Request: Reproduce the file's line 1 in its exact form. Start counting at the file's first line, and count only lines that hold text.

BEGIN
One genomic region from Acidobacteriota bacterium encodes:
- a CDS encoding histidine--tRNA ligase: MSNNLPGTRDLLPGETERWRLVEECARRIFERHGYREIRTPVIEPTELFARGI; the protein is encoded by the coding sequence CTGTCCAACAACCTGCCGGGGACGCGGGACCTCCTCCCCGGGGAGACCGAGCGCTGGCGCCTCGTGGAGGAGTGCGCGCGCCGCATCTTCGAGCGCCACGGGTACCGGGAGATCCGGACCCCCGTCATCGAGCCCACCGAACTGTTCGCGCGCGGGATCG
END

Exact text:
One genomic region from Acidobacteriota bacterium encodes: